Mat-Su

Family of 21-year-old who vanished in Big Lake on July Fourth is still searching for answers

Heading into the winter holidays, the family of Myles Williams say they still don’t know where he is — or exactly what happened the summer day he vanished into the waters of Big Lake.

Williams, a 21-year-old Anchorage resident, was last seen by four teenage friends as they boated on the lake early the morning of July 4, Alaska State Troopers say. The group was drinking, though a breathalyzer indicated the person driving the boat was not under the influence of alcohol, according to troopers spokesperson Austin McDaniel.

The teens told troopers that Williams fell off the back of the boat near Burston Island just before 4 a.m., McDaniel said. Rescuers say that’s the deepest part of the lake.

He didn’t resurface when the boat returned for him. Troopers suspended the search on July 7, though members of the West Lakes Fire Department and Alaska Dive Search, Rescue and Recovery Team continued to look for Williams.

His body has not been found.

His mother just wants him home.

“We want to find him. We want closure,” Neicha McCray said, her emotions still raw. “I want to sleep at night.”

McCray described her son as a happy, outgoing person who smiled easily. He’d had some struggles with alcohol but was working on sobriety. Williams had a good job at Ted Stevens Anchorage International Airport and a “dream” truck: a lifted Ford F-350 diesel.

“He left an impression on your heart. That was him,” she said. “He didn’t care what color, what was wrong with you if you had a disability. He didn’t notice those things.”

About two weeks ago, one of the girls on the boat shared a photo of Williams just moments before he disappeared, McCray said. “He looked really peaceful and really happy.”

Family members say they still don’t quite understand what happened that morning.

Initial reports said Williams bought alcohol for the underage group but his mother said that’s not true: One of the girls in the group with him had her own liquor and the others were already drinking when he arrived, she said.

Thomas Fuller, Williams’ grandfather, said troopers shared two brief video clips from the morning he disappeared.

The videos, which Fuller shared with the Daily News, show Williams in the lake, apparently treading water and waving his arms. It’s light enough to see clearly. A female is laughing as music plays. One of the clips makes it look like the boat is moving away from Williams.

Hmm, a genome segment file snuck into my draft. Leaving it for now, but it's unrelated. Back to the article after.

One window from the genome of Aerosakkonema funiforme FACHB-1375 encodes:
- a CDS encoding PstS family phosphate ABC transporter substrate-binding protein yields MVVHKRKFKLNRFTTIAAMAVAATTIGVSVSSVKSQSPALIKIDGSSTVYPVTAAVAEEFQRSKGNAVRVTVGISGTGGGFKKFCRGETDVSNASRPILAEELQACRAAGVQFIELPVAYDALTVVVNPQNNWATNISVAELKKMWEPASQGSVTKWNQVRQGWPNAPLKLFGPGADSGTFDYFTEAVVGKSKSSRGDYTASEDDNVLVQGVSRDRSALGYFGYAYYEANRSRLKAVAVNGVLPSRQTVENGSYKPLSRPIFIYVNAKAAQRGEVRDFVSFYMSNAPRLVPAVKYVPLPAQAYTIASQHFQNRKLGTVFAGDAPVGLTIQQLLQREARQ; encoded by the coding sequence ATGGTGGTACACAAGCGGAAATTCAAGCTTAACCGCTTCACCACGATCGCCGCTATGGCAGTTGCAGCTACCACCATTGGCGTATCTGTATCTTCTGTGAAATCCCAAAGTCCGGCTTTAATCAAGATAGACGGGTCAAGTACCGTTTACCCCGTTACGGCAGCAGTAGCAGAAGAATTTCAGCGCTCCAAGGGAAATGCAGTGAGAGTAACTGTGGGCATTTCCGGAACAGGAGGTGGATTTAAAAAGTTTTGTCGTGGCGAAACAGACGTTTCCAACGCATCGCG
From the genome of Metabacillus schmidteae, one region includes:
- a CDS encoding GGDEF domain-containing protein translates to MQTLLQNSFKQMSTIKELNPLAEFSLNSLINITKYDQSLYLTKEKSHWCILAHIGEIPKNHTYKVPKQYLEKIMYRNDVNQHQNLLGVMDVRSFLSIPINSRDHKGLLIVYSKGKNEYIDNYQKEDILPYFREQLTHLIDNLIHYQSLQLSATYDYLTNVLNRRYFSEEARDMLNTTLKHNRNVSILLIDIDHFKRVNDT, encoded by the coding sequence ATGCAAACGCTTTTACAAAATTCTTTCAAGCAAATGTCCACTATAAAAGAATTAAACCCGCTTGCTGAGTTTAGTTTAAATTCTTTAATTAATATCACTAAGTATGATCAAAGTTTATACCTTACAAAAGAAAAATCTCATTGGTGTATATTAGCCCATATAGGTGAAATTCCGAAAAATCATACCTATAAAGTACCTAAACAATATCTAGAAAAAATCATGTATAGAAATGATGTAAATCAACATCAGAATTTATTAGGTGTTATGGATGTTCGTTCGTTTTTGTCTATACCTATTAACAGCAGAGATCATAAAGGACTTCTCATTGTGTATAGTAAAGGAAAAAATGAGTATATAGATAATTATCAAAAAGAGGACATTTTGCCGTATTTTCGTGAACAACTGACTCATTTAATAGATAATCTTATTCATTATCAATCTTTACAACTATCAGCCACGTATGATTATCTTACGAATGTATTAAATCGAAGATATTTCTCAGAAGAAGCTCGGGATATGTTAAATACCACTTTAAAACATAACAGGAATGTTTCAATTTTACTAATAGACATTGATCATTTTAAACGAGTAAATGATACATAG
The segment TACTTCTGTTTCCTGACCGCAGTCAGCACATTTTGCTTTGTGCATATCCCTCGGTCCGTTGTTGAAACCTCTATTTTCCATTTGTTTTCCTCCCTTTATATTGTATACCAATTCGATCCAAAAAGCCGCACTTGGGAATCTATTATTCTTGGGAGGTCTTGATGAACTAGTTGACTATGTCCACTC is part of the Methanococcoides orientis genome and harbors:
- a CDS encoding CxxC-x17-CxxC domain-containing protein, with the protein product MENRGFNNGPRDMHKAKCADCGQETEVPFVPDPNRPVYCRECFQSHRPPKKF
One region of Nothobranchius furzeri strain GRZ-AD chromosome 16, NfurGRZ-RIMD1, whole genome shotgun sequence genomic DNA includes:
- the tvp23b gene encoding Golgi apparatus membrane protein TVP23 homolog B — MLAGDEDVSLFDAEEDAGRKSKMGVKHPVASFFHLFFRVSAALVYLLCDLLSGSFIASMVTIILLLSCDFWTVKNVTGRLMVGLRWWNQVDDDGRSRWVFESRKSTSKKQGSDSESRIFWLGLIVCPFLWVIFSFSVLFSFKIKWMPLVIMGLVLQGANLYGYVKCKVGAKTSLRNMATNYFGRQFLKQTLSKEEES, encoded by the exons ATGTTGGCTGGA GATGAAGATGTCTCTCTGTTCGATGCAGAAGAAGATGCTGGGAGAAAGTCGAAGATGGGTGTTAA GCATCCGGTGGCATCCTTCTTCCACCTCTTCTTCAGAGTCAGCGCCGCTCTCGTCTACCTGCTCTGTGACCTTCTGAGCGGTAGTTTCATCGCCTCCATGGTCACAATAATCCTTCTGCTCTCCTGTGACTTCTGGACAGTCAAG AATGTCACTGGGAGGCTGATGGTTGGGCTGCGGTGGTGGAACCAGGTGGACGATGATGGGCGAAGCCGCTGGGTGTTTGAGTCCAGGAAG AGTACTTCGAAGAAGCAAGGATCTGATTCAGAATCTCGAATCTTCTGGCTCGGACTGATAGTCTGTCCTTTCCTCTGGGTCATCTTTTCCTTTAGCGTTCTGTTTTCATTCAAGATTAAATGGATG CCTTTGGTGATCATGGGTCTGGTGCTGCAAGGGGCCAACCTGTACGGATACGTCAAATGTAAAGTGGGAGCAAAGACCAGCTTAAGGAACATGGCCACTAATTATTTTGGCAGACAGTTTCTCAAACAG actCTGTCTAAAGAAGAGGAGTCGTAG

That doesn’t look like a rescue, Fuller said in a recent interview. There are also questions about just where Williams disappeared. His truck was found near Mirror Lake, not Big Lake.

“I don’t care what I have to do. I’m going to find out exactly what happened to my grandson,” he said. “I put way too much time into that kid for it to go down like this.”

The troopers are aware of the family’s concerns and have reviewed the videos, McDaniel said.

“When Troopers and first responders arrived at the scene, the boat was actively searching the area,” he wrote in an email.

Channels connect Big Lake, Flat Lake and Mirror Lake, allowing boats to travel between them, and it’s common for boaters to operate on all of them, McDaniel said. Members of the West Lakes Fire Department searched the shores of all three lakes without finding any sign of Williams.

Troopers reviewed the claims that circulated on social media surrounding Williams’ death and “found no evidence of foul play or any indication that he fell from the boat outside of the search area near Burston Island,” he said. “There is no indication that Williams fell from the boat at another location and that this incident is anything other than an unfortunate accident.”

He is believed to have disappeared in the same area where two snowmachiners died after they punched through ice in 2018.

The water in the area is 70 or 80 feet deep and the lake bottom is covered in 5 feet of silt that complicates search efforts, according to Jeremy Lilly, president of the nonprofit Alaska Dive Search team that has so far spent more than 200 hours looking for Williams. The group lost its primary rescue boat during the search for Williams, forcing the team to search out of a 16-foot Zodiac instead, which limited the equipment they could use.

The group plans to resume the search once the ice is thick enough to drive onto so members can drill a hole and drop a sector-scan sonar into the water.

McCray said she doesn’t think anything criminal occurred, or that her son was hurt intentionally.

But she does wonder if something went wrong accidentally and the girls with Williams that day are scared to come forward.

McCray has not seen the videos. She chose not to watch them.

“I wasn’t there. I don’t know,” she said. “But I just feel like there’s more to the story.”

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